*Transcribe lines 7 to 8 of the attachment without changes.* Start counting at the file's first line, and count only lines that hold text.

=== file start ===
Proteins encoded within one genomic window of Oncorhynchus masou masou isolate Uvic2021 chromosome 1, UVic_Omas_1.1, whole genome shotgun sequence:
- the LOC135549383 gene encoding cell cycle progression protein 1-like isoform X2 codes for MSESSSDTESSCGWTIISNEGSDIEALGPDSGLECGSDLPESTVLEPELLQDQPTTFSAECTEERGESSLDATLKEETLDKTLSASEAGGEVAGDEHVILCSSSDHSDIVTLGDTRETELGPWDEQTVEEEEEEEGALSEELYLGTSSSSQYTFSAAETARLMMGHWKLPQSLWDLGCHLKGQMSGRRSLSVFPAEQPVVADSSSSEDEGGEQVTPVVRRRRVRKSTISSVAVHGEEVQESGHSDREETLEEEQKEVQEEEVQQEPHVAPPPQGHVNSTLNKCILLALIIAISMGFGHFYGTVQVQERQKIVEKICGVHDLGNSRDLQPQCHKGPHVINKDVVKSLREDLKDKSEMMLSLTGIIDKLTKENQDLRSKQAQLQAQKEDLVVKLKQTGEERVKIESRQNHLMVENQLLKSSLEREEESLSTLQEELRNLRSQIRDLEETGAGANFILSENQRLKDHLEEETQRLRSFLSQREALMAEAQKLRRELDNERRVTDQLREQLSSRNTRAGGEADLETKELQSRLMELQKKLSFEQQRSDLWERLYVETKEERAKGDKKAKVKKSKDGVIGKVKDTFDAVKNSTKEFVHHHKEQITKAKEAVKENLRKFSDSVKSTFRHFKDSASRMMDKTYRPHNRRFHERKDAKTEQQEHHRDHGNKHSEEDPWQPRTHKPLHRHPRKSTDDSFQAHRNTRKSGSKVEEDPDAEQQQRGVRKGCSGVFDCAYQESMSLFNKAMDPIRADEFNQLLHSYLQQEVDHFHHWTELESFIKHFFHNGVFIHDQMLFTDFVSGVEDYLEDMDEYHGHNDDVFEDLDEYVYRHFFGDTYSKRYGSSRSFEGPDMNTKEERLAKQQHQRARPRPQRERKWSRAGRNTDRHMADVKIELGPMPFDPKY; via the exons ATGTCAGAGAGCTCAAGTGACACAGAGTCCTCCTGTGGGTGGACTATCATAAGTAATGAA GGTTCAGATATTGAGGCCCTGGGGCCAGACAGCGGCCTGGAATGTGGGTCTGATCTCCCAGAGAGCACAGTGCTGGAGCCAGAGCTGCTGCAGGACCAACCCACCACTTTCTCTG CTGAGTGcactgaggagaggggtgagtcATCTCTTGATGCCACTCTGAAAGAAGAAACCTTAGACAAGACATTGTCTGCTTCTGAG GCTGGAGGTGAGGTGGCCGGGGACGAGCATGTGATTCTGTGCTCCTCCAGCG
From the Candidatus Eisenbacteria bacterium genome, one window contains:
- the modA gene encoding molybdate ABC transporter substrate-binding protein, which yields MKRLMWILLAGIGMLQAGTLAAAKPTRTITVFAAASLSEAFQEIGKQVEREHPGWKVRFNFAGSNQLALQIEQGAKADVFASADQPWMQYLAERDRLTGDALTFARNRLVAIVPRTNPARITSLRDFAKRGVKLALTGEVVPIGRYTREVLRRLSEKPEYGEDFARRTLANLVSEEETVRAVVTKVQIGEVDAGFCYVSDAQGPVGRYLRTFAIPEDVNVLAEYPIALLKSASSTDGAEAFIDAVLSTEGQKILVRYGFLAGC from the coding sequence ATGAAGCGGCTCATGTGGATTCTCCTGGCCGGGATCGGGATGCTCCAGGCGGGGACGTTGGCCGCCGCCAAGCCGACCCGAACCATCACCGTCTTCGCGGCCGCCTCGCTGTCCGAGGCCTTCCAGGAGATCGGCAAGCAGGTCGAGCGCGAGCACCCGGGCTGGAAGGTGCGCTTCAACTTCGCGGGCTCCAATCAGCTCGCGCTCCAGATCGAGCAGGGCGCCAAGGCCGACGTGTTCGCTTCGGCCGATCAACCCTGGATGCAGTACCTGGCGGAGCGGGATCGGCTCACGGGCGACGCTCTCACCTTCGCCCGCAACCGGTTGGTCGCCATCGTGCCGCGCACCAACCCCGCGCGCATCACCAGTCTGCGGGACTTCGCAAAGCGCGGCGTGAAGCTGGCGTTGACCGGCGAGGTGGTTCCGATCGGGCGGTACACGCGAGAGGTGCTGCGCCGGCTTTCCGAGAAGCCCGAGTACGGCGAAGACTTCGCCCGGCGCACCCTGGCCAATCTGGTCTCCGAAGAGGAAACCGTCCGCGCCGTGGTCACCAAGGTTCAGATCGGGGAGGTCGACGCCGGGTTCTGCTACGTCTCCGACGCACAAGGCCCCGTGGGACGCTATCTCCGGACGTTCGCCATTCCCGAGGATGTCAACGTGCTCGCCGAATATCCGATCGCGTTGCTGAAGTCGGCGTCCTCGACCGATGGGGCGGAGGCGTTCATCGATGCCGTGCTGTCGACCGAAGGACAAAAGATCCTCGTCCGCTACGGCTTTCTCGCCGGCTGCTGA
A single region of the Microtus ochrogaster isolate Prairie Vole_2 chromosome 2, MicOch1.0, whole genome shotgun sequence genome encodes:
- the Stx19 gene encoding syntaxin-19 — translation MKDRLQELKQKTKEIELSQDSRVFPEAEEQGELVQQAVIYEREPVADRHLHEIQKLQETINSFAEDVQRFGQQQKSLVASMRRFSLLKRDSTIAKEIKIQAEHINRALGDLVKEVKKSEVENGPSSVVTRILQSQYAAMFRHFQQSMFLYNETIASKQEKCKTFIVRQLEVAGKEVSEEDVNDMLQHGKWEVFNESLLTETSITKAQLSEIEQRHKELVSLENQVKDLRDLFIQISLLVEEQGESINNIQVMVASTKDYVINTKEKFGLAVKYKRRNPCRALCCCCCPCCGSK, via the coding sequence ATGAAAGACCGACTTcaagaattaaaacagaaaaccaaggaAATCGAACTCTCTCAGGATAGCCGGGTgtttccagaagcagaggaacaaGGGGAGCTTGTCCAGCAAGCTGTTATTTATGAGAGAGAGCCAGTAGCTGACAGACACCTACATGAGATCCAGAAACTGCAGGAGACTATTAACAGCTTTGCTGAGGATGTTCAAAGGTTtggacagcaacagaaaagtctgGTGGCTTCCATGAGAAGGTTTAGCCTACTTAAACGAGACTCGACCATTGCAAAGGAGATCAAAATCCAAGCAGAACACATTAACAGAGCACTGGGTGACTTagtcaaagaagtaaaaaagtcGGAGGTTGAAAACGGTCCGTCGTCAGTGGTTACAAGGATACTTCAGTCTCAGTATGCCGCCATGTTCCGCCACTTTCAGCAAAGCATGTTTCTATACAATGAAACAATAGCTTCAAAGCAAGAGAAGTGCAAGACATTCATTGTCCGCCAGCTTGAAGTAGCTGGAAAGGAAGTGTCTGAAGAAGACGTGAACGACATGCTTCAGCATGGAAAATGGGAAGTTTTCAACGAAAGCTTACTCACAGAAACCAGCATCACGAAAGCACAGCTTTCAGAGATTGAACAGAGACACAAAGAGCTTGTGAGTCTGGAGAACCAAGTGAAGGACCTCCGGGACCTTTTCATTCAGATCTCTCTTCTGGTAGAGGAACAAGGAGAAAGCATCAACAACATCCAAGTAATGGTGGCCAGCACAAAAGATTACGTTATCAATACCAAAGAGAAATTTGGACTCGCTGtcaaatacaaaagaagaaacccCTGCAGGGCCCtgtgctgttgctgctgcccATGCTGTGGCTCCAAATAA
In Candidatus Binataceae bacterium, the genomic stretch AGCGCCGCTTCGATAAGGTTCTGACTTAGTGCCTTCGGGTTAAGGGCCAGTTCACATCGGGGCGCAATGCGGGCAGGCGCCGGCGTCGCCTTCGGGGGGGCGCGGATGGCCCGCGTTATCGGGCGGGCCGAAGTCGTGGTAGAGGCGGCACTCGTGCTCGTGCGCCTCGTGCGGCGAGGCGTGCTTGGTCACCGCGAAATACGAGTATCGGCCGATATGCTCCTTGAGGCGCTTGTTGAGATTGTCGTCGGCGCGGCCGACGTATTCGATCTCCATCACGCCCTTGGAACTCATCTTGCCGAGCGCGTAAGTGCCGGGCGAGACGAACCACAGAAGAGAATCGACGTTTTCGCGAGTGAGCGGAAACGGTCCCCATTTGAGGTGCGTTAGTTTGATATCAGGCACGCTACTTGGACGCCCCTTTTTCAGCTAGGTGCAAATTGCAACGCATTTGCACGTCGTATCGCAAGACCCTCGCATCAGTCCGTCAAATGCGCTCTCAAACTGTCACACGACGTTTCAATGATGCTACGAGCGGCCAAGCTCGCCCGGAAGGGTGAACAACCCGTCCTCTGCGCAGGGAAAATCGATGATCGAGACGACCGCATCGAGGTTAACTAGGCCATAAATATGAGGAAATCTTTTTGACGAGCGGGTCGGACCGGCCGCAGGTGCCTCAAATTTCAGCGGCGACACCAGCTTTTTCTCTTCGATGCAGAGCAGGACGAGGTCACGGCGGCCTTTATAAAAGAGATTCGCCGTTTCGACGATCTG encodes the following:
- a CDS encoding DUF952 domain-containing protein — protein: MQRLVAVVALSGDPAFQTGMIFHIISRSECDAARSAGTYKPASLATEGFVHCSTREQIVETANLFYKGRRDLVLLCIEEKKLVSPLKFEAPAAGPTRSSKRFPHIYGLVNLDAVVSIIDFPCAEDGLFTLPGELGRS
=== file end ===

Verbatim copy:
In Candidatus Binataceae bacterium, the genomic stretch AGCGCCGCTTCGATAAGGTTCTGACTTAGTGCCTTCGGGTTAAGGGCCAGTTCACATCGGGGCGCAATGCGGGCAGGCGCCGGCGTCGCCTTCGGGGGGGCGCGGATGGCCCGCGTTATCGGGCGGGCCGAAGTCGTGGTAGAGGCGGCACTCGTGCTCGTGCGCCTCGTGCGGCGAGGCGTGCTTGGTCACCGCGAAATACGAGTATCGGCCGATATGCTCCTTGAGGCGCTTGTTGAGATTGTCGTCGGCGCGGCCGACGTATTCGATCTCCATCACGCCCTTGGAACTCATCTTGCCGAGCGCGTAAGTGCCGGGCGAGACGAACCACAGAAGAGAATCGACGTTTTCGCGAGTGAGCGGAAACGGTCCCCATTTGAGGTGCGTTAGTTTGATATCAGGCACGCTACTTGGACGCCCCTTTTTCAGCTAGGTGCAAATTGCAACGCATTTGCACGTCGTATCGCAAGACCCTCGCATCAGTCCGTCAAATGCGCTCTCAAACTGTCACACGACGTTTCAATGATGCTACGAGCGGCCAAGCTCGCCCGGAAGGGTGAACAACCCGTCCTCTGCGCAGGGAAAATCGATGATCGAGACGACCGCATCGAGGTTAACTAGGCCATAAATATGAGGAAATCTTTTTGACGAGCGGGTCGGACCGGCCGCAGGTGCCTCAAATTTCAGCGGCGACACCAGCTTTTTCTCTTCGATGCAGAGCAGGACGAGGTCACGGCGGCCTTTATAAAAGAGATTCGCCGTTTCGACGATCTG encodes the following:
- a CDS encoding DUF952 domain-containing protein — protein: MQRLVAVVALSGDPAFQTGMIFHIISRSECDAARSAGTYKPASLATEGFVHCSTREQIVETANLFYKGRRDLVLLCIEEKKLVSPLKFEAPAAGPTRSSKRFPHIYGLVNLDAVVSIIDFPCAEDGLFTLPGELGRS